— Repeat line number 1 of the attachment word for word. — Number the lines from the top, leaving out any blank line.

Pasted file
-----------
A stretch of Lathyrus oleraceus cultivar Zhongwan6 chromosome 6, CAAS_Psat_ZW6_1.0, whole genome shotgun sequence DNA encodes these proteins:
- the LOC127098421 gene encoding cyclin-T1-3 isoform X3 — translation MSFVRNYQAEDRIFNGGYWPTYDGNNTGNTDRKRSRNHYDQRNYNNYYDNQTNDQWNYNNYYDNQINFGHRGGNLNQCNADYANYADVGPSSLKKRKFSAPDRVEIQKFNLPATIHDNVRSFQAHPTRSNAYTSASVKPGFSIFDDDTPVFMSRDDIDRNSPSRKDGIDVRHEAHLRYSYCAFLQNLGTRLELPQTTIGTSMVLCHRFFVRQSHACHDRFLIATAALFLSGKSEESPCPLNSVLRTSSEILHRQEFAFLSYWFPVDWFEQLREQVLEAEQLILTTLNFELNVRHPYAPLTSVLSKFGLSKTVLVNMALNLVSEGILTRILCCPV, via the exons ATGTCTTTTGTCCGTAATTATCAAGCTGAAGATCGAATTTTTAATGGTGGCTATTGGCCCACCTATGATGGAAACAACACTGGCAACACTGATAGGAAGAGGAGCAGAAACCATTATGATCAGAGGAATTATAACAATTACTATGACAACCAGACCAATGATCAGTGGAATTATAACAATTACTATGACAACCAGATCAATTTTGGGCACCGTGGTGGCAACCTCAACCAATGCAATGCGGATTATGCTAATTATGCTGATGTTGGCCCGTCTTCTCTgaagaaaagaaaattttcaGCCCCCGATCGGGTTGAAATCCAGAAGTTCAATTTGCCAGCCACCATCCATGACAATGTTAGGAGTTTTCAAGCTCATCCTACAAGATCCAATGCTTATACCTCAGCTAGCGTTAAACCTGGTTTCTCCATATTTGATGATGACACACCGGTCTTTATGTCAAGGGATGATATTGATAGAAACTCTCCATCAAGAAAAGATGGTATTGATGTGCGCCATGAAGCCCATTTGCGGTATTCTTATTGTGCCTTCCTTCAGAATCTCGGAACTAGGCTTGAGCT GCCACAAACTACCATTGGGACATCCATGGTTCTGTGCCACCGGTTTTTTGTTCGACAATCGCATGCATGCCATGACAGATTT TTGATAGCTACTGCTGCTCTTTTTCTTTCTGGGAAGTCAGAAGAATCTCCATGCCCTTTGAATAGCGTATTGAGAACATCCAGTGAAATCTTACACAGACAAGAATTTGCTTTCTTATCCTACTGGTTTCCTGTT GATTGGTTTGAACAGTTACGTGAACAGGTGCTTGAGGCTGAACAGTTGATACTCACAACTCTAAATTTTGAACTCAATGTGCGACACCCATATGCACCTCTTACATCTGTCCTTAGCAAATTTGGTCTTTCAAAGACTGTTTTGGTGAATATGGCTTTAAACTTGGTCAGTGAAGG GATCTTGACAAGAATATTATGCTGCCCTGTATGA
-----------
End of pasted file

A stretch of Lathyrus oleraceus cultivar Zhongwan6 chromosome 6, CAAS_Psat_ZW6_1.0, whole genome shotgun sequence DNA encodes these proteins: